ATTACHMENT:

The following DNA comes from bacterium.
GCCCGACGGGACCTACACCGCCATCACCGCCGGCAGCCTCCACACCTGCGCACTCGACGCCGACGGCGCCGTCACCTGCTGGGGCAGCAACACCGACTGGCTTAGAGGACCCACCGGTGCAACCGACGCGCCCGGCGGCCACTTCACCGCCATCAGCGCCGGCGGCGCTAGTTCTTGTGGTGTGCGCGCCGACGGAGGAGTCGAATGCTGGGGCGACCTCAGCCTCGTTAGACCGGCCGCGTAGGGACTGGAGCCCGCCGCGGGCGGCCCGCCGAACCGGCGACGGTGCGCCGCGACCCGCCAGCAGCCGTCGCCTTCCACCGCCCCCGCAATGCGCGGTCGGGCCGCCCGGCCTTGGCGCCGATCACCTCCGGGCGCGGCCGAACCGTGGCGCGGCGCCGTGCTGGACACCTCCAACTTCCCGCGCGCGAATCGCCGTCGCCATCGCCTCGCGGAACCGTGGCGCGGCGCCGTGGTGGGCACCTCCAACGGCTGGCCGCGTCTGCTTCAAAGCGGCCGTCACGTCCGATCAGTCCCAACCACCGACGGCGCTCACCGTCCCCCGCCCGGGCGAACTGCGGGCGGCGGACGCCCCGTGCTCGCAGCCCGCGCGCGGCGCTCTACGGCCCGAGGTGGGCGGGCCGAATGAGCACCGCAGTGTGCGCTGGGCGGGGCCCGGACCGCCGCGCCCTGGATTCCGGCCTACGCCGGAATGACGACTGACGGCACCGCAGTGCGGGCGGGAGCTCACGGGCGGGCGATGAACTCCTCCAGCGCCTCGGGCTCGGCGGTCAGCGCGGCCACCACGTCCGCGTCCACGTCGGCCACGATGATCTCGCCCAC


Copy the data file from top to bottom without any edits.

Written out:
The following DNA comes from bacterium.
GCCCGACGGGACCTACACCGCCATCACCGCCGGCAGCCTCCACACCTGCGCACTCGACGCCGACGGCGCCGTCACCTGCTGGGGCAGCAACACCGACTGGCTTAGAGGACCCACCGGTGCAACCGACGCGCCCGGCGGCCACTTCACCGCCATCAGCGCCGGCGGCGCTAGTTCTTGTGGTGTGCGCGCCGACGGAGGAGTCGAATGCTGGGGCGACCTCAGCCTCGTTAGACCGGCCGCGTAGGGACTGGAGCCCGCCGCGGGCGGCCCGCCGAACCGGCGACGGTGCGCCGCGACCCGCCAGCAGCCGTCGCCTTCCACCGCCCCCGCAATGCGCGGTCGGGCCGCCCGGCCTTGGCGCCGATCACCTCCGGGCGCGGCCGAACCGTGGCGCGGCGCCGTGCTGGACACCTCCAACTTCCCGCGCGCGAATCGCCGTCGCCATCGCCTCGCGGAACCGTGGCGCGGCGCCGTGGTGGGCACCTCCAACGGCTGGCCGCGTCTGCTTCAAAGCGGCCGTCACGTCCGATCAGTCCCAACCACCGACGGCGCTCACCGTCCCCCGCCCGGGCGAACTGCGGGCGGCGGACGCCCCGTGCTCGCAGCCCGCGCGCGGCGCTCTACGGCCCGAGGTGGGCGGGCCGAATGAGCACCGCAGTGTGCGCTGGGCGGGGCCCGGACCGCCGCGCCCTGGATTCCGGCCTACGCCGGAATGACGACTGACGGCACCGCAGTGCGGGCGGGAGCTCACGGGCGGGCGATGAACTCCTCCAGCGCCTCGGGCTCGGCGGTCAGCGCGGCCACCACGTCCGCGTCCACGTCGGCCACGATGATCTCGCCCAC